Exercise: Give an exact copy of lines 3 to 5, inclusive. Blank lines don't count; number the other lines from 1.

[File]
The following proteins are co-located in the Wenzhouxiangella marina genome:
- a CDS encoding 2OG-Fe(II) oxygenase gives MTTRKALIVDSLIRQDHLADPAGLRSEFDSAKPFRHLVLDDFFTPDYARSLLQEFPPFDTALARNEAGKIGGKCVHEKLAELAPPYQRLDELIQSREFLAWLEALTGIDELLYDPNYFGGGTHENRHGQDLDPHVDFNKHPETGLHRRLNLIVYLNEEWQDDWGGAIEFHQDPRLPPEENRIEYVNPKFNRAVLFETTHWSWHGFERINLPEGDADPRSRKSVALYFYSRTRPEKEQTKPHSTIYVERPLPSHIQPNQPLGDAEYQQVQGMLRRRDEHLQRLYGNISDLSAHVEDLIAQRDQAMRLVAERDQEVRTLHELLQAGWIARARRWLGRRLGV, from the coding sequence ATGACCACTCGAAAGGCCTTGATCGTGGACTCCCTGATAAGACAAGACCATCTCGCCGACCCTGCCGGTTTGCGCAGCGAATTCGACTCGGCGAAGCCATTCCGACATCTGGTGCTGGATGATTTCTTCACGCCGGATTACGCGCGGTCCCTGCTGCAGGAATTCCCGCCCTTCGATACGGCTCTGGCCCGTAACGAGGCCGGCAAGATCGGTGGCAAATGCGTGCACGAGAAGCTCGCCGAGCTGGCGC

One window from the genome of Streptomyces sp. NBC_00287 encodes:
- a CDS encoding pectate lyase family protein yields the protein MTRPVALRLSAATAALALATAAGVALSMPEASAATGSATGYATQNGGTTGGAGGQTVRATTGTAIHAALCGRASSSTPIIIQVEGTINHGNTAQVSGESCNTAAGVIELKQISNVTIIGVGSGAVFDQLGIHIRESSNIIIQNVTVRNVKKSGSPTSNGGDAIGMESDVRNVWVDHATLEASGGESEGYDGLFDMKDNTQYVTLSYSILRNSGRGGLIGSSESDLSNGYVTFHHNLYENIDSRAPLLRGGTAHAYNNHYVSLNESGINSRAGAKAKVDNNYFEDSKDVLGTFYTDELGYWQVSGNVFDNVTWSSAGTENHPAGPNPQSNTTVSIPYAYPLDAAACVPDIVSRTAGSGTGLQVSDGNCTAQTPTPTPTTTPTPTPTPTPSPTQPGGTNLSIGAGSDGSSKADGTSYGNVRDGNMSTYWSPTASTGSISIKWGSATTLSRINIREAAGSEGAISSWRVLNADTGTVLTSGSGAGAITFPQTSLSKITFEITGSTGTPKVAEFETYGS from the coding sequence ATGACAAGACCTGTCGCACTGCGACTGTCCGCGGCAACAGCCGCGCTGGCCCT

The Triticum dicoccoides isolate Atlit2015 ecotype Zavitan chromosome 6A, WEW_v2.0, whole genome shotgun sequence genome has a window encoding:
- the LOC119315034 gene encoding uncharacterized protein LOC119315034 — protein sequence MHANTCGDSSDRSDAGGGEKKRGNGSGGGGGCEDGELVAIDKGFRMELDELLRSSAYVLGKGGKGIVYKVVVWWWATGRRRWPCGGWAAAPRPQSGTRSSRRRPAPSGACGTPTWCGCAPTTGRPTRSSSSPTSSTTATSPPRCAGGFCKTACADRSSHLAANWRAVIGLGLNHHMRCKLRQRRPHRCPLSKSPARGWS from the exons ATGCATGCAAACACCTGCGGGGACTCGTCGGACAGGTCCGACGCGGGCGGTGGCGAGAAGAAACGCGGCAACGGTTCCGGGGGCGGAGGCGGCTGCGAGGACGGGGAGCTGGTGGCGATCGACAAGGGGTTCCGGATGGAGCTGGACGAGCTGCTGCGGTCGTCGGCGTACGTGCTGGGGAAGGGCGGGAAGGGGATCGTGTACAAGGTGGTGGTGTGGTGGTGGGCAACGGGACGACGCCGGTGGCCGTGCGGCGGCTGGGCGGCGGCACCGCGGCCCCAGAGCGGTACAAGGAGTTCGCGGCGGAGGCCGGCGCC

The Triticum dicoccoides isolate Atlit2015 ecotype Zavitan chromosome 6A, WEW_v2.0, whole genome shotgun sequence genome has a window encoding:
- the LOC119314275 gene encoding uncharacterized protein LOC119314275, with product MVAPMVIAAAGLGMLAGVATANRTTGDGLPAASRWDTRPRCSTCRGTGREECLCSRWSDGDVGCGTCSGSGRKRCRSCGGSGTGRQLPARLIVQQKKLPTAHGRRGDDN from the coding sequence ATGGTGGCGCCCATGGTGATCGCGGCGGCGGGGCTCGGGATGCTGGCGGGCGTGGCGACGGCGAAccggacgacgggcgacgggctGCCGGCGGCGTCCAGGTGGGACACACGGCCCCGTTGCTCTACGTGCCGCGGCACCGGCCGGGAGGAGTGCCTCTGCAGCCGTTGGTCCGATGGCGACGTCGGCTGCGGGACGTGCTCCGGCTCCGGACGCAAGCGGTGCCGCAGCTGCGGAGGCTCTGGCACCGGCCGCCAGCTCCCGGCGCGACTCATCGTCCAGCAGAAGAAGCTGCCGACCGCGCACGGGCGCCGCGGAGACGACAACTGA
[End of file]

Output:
One window from the genome of Streptomyces sp. NBC_00287 encodes:
- a CDS encoding pectate lyase family protein yields the protein MTRPVALRLSAATAALALATAAGVALSMPEASAATGSATGYATQNGGTTGGAGGQTVRATTGTAIHAALCGRASSSTPIIIQVEGTINHGNTAQVSGESCNTAAGVIELKQISNVTIIGVGSGAVFDQLGIHIRESSNIIIQNVTVRNVKKSGSPTSNGGDAIGMESDVRNVWVDHATLEASGGESEGYDGLFDMKDNTQYVTLSYSILRNSGRGGLIGSSESDLSNGYVTFHHNLYENIDSRAPLLRGGTAHAYNNHYVSLNESGINSRAGAKAKVDNNYFEDSKDVLGTFYTDELGYWQVSGNVFDNVTWSSAGTENHPAGPNPQSNTTVSIPYAYPLDAAACVPDIVSRTAGSGTGLQVSDGNCTAQTPTPTPTTTPTPTPTPTPSPTQPGGTNLSIGAGSDGSSKADGTSYGNVRDGNMSTYWSPTASTGSISIKWGSATTLSRINIREAAGSEGAISSWRVLNADTGTVLTSGSGAGAITFPQTSLSKITFEITGSTGTPKVAEFETYGS from the coding sequence ATGACAAGACCTGTCGCACTGCGACTGTCCGCGGCAACAGCCGCGCTGGCCCT

The Triticum dicoccoides isolate Atlit2015 ecotype Zavitan chromosome 6A, WEW_v2.0, whole genome shotgun sequence genome has a window encoding: